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Obami: Barbara Mallinson

An online marketer turned entrepreneur creates unique social networking platforms for South African schools.

Juliet Pitman

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Barbara Mallinson

Sometimes gaps in the market are so obvious that people automatically assume they’ve already been filled. Take social networking for example. If there’s a community out there, it seems to have been digitised on a social community platform.

Except there’s one obvious community that no one had thought of creating a social platform for – schools. It seems incredible, given that school children are among the biggest users of social networking sites. But there you have it. However, a young South African entrepreneur saw, and is now filling the gap. Enter Obami.com, a social networking platform aimed specifically at South African schools, connecting teachers, parents and learners in a highly effective virtual community.

Creating a new community

The idea is the brainchild of Barbara Mallinson, who started Obami.com as a generic social networking site in the United Kingdom, but with the saturation of the market had to reconsider how to niche it to a particular community. “Consider the fact that school kids spend on average 15 hours a week in virtual societies. More than any other group, this is their new natural environment – but no one had created a social networking platform specifically for school children that focused on education. In a way, it was an obvious market,” she says.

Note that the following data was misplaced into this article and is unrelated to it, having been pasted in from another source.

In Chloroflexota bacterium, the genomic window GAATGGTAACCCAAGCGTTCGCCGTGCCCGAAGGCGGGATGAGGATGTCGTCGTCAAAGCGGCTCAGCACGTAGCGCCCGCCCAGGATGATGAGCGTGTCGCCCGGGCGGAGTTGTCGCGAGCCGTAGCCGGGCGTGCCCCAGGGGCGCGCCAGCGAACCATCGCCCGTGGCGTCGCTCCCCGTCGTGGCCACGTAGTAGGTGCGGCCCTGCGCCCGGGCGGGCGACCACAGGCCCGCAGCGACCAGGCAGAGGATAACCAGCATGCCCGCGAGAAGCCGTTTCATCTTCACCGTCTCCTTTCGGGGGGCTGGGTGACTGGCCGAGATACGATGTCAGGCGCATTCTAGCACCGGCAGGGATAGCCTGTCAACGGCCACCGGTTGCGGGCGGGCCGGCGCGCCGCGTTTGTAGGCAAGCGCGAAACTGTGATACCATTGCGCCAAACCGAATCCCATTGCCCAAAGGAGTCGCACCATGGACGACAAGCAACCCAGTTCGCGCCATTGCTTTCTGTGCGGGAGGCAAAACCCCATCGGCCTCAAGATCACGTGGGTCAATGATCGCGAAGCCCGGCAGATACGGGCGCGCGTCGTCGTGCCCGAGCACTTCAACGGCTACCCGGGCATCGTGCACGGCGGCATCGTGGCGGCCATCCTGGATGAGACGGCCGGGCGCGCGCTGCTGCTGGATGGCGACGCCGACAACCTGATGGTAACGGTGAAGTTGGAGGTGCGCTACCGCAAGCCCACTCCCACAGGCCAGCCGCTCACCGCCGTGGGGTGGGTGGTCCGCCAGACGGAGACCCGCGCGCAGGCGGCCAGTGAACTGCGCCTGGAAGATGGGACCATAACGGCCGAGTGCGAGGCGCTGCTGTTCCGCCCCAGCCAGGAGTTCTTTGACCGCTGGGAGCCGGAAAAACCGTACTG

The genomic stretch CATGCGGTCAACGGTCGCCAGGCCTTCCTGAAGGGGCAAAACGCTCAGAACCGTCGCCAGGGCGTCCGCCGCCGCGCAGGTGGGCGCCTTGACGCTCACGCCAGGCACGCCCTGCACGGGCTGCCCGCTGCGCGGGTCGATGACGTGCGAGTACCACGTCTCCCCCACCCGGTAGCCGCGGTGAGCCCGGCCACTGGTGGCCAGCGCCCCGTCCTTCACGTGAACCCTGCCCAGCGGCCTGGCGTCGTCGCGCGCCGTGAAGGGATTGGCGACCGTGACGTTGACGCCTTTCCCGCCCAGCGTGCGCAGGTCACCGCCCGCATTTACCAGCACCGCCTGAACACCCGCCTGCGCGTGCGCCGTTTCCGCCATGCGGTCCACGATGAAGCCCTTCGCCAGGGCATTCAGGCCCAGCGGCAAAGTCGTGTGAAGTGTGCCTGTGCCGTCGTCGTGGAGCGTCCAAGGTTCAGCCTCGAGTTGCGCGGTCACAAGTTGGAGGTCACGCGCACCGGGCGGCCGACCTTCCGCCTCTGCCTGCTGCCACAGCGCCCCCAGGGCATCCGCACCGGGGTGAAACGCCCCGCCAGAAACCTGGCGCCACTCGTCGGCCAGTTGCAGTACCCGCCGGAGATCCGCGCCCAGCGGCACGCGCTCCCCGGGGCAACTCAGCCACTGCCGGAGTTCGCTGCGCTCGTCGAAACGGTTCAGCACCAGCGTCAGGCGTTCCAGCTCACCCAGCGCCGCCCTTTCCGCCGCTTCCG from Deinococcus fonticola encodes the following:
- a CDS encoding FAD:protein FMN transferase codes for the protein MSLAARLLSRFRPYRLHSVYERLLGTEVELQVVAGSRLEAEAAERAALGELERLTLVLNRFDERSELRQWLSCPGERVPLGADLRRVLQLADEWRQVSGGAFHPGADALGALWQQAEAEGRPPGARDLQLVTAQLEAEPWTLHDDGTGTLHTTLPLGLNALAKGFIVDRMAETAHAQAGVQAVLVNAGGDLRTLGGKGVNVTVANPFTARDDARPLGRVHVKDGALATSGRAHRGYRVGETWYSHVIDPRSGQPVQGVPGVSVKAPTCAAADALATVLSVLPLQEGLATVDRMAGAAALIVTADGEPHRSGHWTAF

The elegance of the idea lies in its simplicity. Obami.com uses the Facebook model for education purposes. It allows for communication between teachers, parents and learners on a virtual platform. The possibilities are endless. “Teachers and principals can post school notices for learners or their parents or set assignments online, learners can upload assignments to their teachers, sports teams and societies can create their own sub-communities, teachers can share notes, or the PTA can remain in touch on key issues,” Mallinson explains. Obami.com also allows for SMSs to be sent out to the community, obviating the need for endless notes and newsletters to be sent home to parents through their children, and ensuring real-time updates on things like event cancellations.